Architecture / Interior /

Hospitality Design Today

We witness how hospitality design evolves throughout the years; be it in the style, target market and further to the concept. In this edition, we interviewed notable hospitality designers from home and abroad — architects, interior and lighting designers — about today’s hospitality trends and how they did it.

Story by Barbara Hahijary, Erza S.T. & Banyubening Prieta


Alexandra Champalimaud

Principal of Champalimaud Design

Notable projects: The Plaza New York; Waldorf Astoria Chengdu, China; Four Seasons Jakarta

In the design world that we live in, there are many great names that are leaving their legacies through the design imprint. One who is worth mentioning is Alexandra Champalimaud, dubbed the most talked-about name in the field of luxury hospitality design.

Born in Portugal, Alexandra was raised surrounding cattle, horses and lemon groves in Cascais, a coastal resort town about 32 kilometres from the capital city of Lisbon. In creating her work, she believes that a good design begins with an exceptional story. This can be seen from her creation of acrylic furniture that reflects her stay in Pemba, Mozambique when her husband joined a military service there.

Earlier this year, Alexandra came to Indonesia for a new project on revamping the old Four Seasons Hotel into the new St. Regis Jakarta, slated to open in 2020. During her visit, Indonesia Design had a quick chat with the internationally renowned designer.


Can you share with us your collaboration with St. Regis Jakarta? What will be the concept and design approach?

Our on-going collaboration and relationship have been nothing but brilliant. I really enjoy meeting and working with Peter Sondakh and Shirley Tan. The comfort and quality with which they execute their projects is second to none. I’m very impressed by the results of our work at The Four Seasons Jakarta and working with them on St. Regis has been a pleasure. I look forward to creating another masterpiece together.

Music will serve as the main concept in the design of St. Regis Jakarta. The music reflects the Indonesian cultural diversity, from the traditional music of the Indigenous tribes to traditional dances. This all has been a unifying factor since the Bronze Age. As you know, there are thousands of Indonesian islands boast countless interpretations of music and movement.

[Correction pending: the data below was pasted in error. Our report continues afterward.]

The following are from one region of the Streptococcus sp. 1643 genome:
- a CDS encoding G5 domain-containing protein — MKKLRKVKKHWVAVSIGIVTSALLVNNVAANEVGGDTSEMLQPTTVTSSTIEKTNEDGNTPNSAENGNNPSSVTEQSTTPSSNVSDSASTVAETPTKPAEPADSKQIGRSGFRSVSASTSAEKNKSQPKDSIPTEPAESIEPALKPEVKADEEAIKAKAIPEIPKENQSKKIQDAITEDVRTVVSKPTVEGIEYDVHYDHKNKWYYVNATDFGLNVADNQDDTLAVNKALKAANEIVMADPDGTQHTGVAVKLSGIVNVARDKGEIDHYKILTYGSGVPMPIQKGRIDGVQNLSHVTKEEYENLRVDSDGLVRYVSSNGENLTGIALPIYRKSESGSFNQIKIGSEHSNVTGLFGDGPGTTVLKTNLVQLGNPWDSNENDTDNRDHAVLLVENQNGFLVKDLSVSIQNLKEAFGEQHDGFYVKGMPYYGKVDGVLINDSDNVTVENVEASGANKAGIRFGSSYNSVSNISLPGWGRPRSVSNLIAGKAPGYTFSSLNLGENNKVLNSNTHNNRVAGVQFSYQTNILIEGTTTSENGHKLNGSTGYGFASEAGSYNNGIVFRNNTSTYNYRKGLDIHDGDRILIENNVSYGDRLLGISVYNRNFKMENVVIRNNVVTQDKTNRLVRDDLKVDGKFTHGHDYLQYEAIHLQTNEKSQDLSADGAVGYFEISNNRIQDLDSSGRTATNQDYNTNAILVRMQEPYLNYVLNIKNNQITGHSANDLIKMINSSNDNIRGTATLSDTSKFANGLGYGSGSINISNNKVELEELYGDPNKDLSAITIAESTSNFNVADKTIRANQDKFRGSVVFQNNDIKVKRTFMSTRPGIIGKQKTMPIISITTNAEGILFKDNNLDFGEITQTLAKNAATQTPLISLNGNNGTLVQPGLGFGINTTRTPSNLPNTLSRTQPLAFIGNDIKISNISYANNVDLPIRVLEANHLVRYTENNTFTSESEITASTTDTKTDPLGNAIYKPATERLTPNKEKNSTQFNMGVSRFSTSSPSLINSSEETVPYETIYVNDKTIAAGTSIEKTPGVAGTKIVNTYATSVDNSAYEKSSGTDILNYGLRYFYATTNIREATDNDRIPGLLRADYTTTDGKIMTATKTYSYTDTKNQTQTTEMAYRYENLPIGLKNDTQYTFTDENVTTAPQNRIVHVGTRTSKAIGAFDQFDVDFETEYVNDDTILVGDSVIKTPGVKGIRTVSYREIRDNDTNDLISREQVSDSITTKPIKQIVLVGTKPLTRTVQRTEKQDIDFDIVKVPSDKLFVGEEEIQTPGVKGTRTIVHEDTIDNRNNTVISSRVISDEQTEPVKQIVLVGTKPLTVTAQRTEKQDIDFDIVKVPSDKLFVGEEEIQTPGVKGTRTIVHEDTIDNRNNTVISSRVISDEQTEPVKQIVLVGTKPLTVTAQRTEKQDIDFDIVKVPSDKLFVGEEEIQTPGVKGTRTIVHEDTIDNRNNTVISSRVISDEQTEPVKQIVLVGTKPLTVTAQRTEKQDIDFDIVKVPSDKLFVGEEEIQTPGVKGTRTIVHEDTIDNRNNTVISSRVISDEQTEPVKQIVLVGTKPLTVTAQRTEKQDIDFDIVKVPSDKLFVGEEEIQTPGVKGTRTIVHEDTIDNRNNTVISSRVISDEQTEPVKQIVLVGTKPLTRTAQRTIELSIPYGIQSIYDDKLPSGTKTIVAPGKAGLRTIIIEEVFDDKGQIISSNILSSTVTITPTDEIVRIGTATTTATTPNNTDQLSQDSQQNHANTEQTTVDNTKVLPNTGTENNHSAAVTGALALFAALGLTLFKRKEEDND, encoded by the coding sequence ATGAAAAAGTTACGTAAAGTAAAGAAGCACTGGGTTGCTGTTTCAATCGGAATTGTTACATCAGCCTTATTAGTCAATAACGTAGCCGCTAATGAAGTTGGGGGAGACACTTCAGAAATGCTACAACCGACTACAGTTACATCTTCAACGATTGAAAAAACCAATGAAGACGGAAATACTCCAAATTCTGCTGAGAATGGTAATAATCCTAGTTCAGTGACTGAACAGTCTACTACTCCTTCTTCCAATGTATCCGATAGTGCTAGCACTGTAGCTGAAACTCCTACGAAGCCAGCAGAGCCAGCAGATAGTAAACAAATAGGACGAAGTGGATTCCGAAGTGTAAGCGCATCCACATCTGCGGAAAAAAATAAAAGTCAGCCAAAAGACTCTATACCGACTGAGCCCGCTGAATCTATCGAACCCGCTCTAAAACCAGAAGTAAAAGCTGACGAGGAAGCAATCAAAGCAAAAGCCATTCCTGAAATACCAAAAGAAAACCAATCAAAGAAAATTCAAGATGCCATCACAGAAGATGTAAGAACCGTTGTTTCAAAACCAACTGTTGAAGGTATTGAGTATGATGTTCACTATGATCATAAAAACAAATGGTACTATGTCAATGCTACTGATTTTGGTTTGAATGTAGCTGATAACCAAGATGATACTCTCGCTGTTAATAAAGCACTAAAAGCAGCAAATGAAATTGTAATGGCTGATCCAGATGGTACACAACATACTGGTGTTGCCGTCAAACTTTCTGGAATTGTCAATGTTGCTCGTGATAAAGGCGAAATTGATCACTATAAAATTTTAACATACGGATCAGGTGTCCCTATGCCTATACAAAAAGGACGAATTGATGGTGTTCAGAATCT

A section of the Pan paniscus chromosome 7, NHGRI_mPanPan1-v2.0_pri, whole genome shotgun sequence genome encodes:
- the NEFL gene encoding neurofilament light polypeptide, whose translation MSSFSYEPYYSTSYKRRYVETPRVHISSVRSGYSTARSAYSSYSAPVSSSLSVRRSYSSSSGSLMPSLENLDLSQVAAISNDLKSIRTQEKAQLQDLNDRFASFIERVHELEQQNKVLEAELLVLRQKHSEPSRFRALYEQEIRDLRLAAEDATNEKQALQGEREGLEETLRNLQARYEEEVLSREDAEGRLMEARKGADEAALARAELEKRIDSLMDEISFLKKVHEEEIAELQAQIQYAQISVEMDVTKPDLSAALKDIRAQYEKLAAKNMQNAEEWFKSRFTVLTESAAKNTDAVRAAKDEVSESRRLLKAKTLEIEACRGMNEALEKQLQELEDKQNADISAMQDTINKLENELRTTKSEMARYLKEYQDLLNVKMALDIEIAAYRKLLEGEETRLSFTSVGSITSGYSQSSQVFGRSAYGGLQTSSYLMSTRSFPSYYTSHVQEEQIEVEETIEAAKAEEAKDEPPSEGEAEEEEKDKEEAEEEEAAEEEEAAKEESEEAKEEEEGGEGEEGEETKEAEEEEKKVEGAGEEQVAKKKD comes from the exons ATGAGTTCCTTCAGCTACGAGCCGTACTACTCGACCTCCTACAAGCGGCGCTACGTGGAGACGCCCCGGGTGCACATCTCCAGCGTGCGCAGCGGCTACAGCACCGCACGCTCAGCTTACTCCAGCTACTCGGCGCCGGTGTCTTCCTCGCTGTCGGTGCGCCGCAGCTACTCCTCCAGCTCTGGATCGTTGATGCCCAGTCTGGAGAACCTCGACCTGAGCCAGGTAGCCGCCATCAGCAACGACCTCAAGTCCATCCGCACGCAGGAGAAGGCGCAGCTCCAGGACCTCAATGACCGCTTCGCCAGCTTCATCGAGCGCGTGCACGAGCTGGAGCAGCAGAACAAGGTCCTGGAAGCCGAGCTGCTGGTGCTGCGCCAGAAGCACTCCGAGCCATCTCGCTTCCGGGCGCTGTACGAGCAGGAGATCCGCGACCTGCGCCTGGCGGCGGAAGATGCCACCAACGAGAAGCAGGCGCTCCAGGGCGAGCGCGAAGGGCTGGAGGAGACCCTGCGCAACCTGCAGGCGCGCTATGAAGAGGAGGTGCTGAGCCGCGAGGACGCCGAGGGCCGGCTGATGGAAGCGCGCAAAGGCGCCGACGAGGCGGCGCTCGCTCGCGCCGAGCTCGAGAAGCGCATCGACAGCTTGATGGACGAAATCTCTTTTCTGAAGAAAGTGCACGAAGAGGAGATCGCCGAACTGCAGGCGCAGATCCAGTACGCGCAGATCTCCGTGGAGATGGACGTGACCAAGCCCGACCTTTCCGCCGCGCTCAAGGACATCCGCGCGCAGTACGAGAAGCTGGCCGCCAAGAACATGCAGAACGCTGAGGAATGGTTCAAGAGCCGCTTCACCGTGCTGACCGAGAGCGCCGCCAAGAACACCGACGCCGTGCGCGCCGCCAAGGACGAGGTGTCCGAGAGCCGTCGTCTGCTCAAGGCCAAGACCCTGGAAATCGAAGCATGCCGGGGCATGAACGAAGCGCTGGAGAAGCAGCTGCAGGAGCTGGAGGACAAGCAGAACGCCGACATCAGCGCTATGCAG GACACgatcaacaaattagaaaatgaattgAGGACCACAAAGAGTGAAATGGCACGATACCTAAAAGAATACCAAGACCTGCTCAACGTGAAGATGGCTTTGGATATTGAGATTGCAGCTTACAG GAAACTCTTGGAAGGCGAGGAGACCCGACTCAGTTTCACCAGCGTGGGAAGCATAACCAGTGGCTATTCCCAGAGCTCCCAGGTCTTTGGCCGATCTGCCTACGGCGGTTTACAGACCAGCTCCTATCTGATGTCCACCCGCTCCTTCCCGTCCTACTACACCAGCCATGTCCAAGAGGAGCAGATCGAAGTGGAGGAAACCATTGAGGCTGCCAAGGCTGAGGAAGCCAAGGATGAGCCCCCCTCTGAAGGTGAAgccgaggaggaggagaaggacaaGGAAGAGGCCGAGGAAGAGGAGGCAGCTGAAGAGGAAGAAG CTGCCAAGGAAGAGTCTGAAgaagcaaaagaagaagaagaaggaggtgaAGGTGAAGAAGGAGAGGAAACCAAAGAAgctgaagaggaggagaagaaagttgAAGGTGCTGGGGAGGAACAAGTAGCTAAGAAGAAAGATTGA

As a designer who has an interest in anthropology, how will you incorporate Indonesian heritage on the hotel design?

We will use architectural details inspired by ancient temples such as Pura Luhur Lempuyang, where simplicity of materials is the highlight, similar to the prominence of the Grand Stair in the St. Regis’ brand. Materials are rich and diverse, like bronze and brass used in the percussion in the traditional gamelan music.

Art and tapestry also play a crucial role in Indonesian culture. Correspondingly, we will use layered and sophisticated patterns and colours inspired from Indonesian batik.

Our selection of accent and detail tells a complex musical story, weaving years of tradition and celebration. We will combine traditional architectural materials with more contemporary elements such as glass and mirror, delivering timeless elegance that reflects the Indonesian story and culture.

How about the feature of the room? What will it contribute to the uniqueness of the hotel as compared to its peers?

We will incorporate elements that reflect Jakarta’s unique history to create memorable experiences – from the moment of arrival in the lobby, guests will be immersed in an expansive ‘music hall’ inspired experience, and an installation of light and movement.


How does Jakarta inspire you as a city?

The people of Jakarta give the city its vibrant energy. It’s a bustling urban oasis where glamorous and fashionable people, as well as the city’s rich and dynamic history are inspiring. Every project our firm takes on, we conduct an enormous amount of research – diving deep into history and tradition so we can carve out a space that aptly reflects the region. In Jakarta, I have explored the city’s markets, restaurants and bars that buzz with the city’s energy.

With your long and great experiences in the design industry, what makes you standout in creating timeless hotel design?

Great design does not follow trends, but imparts a modernised approach to the real soul of a project. This leads to our findings to inspire the approach, so we can guide the story that needs to be told within the space. This creates a sense of timelessness and authenticity within the project.

With St. Regis Jakarta, our design narrative begins with the ethnomusicology of Indonesia – the marrying of sounds, the cultural influences and the feelings invoked in the locals. From here, we bring the story to life in thoughtful, well-made pieces. Craft and quality are the most important to consider. I refuse to use something of poor quality that won’t stand the test of time.

What is the world current trend in designing a luxury hotel? How does the trend influence your work?

In my view, the trend in luxury hotel design is where we will continue to see that guests are looking for an experience. We place greater emphasis on public spaces, amenities and services. Gone are the days of traditional hotel bars. Now the general public, not just hotel guests, wants to experience extraordinary lobbies, restaurants and bars on the premises of hotels. Our firm understands how one might live and move through space, and this understanding is crucial in capturing and delivering a social and energised atmosphere.

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